How do you advance the cause of California when President Trump has said the state is "out of control"?

I actually met with the governor in my office yesterday so, he and I had a good amount of time to catch up and check in about we can continue to collaborate to make sure California gets its fair share.

There are a number of issues I've been thinking about. For example, I'm on the Environmental Public Works Committee and one of the issues that I'm focused on there is infrastructure and highlighting California's infrastructure needs as it relates to water, but also as it relates to transportation. The president has said that infrastructure is a priority for him so we actually have submitted a proposal for what the infrastructure plan for the country should look like. I'm pleased to tell you that it is a collection of California mayors in particular who helped me submit our thoughts for what that infrastructure plan should be. That's an example of what we can do to make sure that California gets its fair share. 

I'm now living in Los Angeles and I can tell you, spending hours on the freeway of Southern California– I think anybody who does that knows that we have real transportation needs. 

You tweeted "Americans deserve the full truth about Russia's ties to the Trump campaign". How do you get to the bottom of that?

First, let me just say that on the issue of Russia, I think there's no question that we have to think about the importance and the significance of Russia's role in our election. I take my role on the Senate Intelligence Committee very seriously. The American people deserve to have the truth when it comes to the concern that Russia tampered with our elections and our democratic process. These committees have a role to play. I'm asking a lot of tough questions. I think that the United States Department of Justice needs to appoint a truly independent special counsel to oversee the FBI investigation. The American public has to have some transparency in this system and that there be accountability. As a career prosecutor, I feel so strongly about that so we're doing the work that needs to be done here to make sure that that happens.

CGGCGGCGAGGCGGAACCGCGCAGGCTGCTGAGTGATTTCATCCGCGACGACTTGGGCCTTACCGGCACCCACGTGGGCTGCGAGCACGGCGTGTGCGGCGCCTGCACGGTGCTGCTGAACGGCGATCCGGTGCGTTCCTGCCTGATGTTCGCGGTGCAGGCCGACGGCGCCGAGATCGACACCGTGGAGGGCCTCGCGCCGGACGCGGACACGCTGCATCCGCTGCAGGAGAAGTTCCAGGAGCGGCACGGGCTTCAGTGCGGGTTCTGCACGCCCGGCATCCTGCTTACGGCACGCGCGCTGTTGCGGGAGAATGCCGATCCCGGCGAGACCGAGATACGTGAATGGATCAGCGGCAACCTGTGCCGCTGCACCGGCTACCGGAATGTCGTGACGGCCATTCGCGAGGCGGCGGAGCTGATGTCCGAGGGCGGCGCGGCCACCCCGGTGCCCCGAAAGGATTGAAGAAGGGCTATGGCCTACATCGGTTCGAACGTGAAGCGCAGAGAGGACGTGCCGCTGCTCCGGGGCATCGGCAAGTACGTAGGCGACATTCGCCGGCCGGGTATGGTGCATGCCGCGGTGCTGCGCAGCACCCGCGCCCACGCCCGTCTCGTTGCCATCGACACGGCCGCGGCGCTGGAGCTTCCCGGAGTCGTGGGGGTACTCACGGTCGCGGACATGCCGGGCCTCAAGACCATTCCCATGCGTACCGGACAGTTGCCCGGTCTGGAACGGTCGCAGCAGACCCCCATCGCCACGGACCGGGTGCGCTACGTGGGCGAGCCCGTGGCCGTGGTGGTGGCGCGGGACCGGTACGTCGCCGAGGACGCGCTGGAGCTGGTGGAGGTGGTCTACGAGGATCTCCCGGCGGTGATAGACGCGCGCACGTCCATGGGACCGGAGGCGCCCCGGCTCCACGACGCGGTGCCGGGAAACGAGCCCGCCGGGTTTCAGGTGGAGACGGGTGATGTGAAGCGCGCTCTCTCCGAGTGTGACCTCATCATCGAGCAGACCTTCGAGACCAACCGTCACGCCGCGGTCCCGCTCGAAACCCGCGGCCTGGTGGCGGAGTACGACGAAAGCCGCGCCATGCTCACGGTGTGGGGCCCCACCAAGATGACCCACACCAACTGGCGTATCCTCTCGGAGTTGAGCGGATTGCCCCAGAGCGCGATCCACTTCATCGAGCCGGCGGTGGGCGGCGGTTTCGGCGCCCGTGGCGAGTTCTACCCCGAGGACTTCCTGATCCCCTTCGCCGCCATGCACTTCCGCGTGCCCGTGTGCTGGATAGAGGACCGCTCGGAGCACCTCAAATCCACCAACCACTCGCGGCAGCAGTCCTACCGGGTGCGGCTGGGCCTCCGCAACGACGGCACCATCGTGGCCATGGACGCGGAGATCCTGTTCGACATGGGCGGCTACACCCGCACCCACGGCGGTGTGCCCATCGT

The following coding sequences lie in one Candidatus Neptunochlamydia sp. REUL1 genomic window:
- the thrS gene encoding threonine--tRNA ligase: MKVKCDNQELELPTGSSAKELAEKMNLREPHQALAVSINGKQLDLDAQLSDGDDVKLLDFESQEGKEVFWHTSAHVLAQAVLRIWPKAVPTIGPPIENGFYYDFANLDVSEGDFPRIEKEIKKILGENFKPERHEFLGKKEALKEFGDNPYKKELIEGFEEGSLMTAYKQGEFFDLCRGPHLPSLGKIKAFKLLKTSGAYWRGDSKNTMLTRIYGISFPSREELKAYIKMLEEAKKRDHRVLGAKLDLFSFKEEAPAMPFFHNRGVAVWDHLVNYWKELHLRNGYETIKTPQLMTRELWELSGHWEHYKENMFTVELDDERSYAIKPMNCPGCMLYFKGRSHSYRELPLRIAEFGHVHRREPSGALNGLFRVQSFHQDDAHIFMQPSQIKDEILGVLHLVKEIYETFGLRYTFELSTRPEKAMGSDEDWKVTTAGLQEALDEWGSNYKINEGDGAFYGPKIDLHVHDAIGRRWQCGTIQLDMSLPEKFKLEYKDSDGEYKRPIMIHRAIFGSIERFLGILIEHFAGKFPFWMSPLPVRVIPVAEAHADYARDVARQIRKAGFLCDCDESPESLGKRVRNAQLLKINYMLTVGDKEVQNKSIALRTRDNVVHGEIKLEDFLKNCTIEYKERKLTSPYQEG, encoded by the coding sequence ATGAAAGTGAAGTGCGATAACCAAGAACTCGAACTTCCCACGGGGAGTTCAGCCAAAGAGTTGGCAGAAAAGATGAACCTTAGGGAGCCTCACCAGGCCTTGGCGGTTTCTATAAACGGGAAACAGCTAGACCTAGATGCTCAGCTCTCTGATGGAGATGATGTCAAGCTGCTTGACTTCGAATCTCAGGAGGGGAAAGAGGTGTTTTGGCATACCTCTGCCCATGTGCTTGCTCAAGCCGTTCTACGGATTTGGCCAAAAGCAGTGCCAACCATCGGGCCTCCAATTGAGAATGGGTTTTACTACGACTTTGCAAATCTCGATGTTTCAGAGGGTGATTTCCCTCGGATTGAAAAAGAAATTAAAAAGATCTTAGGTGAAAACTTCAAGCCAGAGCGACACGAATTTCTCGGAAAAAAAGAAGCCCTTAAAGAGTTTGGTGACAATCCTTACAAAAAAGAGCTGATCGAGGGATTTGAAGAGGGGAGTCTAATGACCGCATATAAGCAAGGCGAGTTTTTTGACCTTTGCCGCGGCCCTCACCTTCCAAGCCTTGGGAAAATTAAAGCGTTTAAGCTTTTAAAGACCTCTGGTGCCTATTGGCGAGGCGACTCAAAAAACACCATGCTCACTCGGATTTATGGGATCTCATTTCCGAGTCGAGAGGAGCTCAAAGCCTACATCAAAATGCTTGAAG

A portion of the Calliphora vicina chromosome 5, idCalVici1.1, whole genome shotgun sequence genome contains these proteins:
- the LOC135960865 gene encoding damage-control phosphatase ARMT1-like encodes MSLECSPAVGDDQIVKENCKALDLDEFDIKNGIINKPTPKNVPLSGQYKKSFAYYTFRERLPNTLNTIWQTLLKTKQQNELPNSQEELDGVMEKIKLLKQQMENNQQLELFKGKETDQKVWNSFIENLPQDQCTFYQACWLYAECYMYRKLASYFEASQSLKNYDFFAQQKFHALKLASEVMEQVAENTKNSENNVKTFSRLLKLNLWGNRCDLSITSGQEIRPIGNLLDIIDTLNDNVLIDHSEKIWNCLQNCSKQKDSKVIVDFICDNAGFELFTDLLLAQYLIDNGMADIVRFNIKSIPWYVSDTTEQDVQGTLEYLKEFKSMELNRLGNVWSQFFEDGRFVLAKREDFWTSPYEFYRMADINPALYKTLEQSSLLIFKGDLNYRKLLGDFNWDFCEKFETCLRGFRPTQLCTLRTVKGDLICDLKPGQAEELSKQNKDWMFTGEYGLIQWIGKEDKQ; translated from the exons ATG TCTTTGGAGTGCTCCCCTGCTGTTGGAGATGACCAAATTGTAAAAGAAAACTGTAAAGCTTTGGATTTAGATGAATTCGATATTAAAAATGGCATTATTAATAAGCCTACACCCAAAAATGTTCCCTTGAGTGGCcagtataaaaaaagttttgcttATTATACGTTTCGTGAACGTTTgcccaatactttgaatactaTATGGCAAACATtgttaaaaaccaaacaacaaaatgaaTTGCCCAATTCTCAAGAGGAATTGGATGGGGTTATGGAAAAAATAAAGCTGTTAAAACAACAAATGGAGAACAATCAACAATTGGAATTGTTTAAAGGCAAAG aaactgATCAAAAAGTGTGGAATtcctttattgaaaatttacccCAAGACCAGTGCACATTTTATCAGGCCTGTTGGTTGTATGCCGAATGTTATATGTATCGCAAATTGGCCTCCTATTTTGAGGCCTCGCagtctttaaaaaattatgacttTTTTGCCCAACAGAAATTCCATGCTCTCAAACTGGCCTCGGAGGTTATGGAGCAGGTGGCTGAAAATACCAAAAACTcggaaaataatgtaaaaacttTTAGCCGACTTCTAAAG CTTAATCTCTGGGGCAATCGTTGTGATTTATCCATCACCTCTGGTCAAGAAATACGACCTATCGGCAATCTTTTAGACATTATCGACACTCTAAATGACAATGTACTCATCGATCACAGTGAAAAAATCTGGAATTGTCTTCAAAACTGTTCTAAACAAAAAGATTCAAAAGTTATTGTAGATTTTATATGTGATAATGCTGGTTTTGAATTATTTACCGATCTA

Is Twitter an effective way to take on your political opponents and their policies?

Twitter is on effective way but there are so many. But I do believe that communication is critical. I want to do everything I can to share with Californians anything I can about what's going on in Washington DC so that people know what's going on. Then they can have some say in what's going on.

We've got a pretty robust, thriving and very active offices in California. There's one right downtown in LA. We've been doing a lot of interesting and exciting work including after the Muslim ban came out, a bunch of my staff went to LAX to make sure that those refugee families were getting the support they needed. And I get letters every day that I read. All of that is about just keeping an open flow of communication. 

Does California need to take a more active role in challenging the Trump administration's travel bans?

I think California is taking a role of leadership. California recently joined a lawsuit on the ban and I thought that was the right and smart thing to do. We have an outside stake in the outcome of these issues. We have the largest number of immigrants documented and undocumented of any state in the country. California does. 

I can certainly look at the work that we're doing in terms of holding the folks in DC accountable. These executive orders is a part of that. 

To listen to this interview, click on the blue media player above.